A player of some pedigree, Carter had established a reputation as one of the finest sportsmen of his generation prior to his move to Boothferry Park in March 1948.
Enjoying a nine-year spell with Sunderland prior to the outbreak of WWII, the midfield maestro captained his hometown club to the First Division title in 1936, as well as the lifting the FA Cup the following year.
With the recommencement of the League following the war, Carter moved to Derby Couty, who he also led to FA Cup glory, and in so doing became the only player to have won a Cup winners' medal either side of the conflict.
Although 35 at the point of taking charge of the Tigers, the silver-haired midfielder still had plenty to offer - both on the field of play and in the dugout.
Initially arriving in the role of player/assistant manager, Major Frank Buckley’s departure soon paved way for Carter to take the hot-seat at Boothferry Park.
Setting the standard for all of City's player/managers that followed, Carter maintained his magical presence on the pitch whilst also leading the club to success, winning the Division Three (North) title in 1948/49.
Joining Carter in the latest batch of inductees to the Hall of Fame are Matt Le Tissier – possibly Southampton’s greatest ever player, Cliff Jones – member of the Tottenham double-winning side, and Mike Summerbee – one of the ‘Holy Trinity’ in the great 1968-70 Manchester City team, will all be inducted into the Hall of Fame at a prestigious award ceremony on 25 September 2013.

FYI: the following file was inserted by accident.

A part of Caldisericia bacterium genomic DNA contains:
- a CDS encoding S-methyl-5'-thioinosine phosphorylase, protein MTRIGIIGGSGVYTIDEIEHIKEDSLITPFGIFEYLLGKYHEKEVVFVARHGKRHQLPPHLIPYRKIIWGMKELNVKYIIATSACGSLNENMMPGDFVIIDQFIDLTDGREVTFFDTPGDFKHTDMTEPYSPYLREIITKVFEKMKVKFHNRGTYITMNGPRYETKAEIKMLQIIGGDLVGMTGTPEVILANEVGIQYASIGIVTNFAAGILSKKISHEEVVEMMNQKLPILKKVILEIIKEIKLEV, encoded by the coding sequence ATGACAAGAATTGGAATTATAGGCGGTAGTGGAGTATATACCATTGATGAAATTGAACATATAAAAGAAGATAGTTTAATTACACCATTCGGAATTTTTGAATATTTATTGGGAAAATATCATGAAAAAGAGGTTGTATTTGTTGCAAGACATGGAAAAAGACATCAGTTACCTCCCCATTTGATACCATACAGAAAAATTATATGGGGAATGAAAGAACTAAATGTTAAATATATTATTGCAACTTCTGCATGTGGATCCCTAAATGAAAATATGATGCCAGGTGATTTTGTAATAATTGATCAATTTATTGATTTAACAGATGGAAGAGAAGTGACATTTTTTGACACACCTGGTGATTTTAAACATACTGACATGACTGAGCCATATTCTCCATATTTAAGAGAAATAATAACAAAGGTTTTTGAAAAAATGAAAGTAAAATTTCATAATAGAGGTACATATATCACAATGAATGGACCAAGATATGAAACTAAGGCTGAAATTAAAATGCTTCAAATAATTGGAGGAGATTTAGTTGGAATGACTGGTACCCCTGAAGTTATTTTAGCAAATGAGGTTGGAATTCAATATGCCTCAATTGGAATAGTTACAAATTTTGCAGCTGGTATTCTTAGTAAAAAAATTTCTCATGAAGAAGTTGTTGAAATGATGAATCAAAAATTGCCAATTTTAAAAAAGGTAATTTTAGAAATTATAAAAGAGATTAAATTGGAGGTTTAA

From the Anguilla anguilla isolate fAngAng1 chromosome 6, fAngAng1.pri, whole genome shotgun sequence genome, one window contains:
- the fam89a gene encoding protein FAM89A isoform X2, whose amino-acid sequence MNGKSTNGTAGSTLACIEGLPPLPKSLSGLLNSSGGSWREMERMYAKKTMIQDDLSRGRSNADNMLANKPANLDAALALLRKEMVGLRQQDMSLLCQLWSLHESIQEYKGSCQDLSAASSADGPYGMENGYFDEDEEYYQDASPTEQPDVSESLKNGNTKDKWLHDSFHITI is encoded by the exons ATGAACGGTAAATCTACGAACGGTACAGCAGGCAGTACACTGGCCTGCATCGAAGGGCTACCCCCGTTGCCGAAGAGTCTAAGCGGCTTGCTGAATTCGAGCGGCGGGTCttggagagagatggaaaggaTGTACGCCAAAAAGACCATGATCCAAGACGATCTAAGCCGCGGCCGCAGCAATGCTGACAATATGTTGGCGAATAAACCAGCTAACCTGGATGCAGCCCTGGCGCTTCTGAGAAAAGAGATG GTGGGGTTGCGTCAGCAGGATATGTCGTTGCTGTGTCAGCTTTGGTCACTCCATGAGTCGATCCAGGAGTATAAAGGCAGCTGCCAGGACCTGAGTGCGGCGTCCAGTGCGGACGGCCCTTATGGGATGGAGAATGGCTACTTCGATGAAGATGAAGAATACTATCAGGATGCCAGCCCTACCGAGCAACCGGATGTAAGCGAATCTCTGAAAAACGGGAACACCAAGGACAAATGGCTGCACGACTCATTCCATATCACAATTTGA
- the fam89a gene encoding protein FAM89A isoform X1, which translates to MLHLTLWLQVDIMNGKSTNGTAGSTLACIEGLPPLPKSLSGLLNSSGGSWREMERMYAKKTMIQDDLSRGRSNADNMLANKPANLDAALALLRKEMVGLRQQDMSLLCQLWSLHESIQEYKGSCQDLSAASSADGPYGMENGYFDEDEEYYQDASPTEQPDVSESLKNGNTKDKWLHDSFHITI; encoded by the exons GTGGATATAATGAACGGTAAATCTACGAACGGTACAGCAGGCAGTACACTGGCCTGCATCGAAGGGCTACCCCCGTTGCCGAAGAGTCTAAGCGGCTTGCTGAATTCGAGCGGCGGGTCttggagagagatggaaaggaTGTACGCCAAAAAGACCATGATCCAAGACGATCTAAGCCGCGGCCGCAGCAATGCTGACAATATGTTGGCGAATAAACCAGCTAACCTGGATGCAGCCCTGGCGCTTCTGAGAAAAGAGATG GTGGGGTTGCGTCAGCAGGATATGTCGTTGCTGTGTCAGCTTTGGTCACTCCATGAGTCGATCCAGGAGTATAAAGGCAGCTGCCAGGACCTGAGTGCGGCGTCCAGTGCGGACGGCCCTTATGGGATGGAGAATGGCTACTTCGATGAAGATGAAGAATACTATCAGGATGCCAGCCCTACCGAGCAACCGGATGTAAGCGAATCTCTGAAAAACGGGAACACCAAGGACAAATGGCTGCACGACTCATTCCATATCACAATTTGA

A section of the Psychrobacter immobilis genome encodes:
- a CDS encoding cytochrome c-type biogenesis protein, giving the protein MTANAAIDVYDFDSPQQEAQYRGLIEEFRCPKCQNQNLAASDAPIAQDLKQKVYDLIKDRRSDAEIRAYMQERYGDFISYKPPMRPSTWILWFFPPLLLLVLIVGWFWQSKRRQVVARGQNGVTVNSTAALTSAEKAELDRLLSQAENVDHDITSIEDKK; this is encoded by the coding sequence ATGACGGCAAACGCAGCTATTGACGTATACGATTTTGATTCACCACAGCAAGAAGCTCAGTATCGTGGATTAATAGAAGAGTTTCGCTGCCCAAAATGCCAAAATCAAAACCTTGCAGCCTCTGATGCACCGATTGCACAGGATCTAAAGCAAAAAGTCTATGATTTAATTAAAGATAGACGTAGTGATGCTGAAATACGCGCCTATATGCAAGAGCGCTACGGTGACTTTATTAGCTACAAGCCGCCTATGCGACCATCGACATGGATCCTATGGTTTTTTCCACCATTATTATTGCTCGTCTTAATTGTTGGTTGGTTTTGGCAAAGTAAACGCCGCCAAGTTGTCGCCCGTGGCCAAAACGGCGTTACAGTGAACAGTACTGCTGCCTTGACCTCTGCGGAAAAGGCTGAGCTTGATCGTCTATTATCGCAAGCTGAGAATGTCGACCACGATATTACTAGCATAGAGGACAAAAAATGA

They’ll be joined by former Chelsea and Man Utd midfielder Ray Wilkins, Leeds United legend Eddie Gray as well as Sheila Parker, the first women’s England captain, and Jack Taylor, the first Englishman to referee a World Cup Final (1974) and first referee to take a place in the Hall of Fame.
Legendary Manchester United goalkeeper Peter Schmeichel will also collect his Hall of Fame trophy whilst David Clarke, England’s record goal scorer in blind football completes the line up.
They all join a host of other famous football faces like Sir Alex Ferguson, Alan Ball, Gordon Banks, Cliff Bastin, Jimmy Greaves and Sir Tom Finney, whose achievements are already celebrated with a place on the honour roll.
Inductees are chosen by a panel featuring some of the biggest names in football including the Museum’s President Sir Bobby Charlton, Vice President Sir Alex Ferguson, Gordon Taylor and Mark Lawrenson.
These legends will have their achievements celebrated at a charity fundraising Hall of Fame induction celebration at the National Football Museum in Manchester on 25 September.
National Football Museum Director Kevin Moore said: "We are delighted to be able to recognise the achievements of these legendary players in this way. We really hope they can all attend the induction dinner in September and we’d love to see fans come along too – it’s a rare chance to be close to some of the biggest players in football history. We’re also extremely grateful to the PFA for their continued support of the event."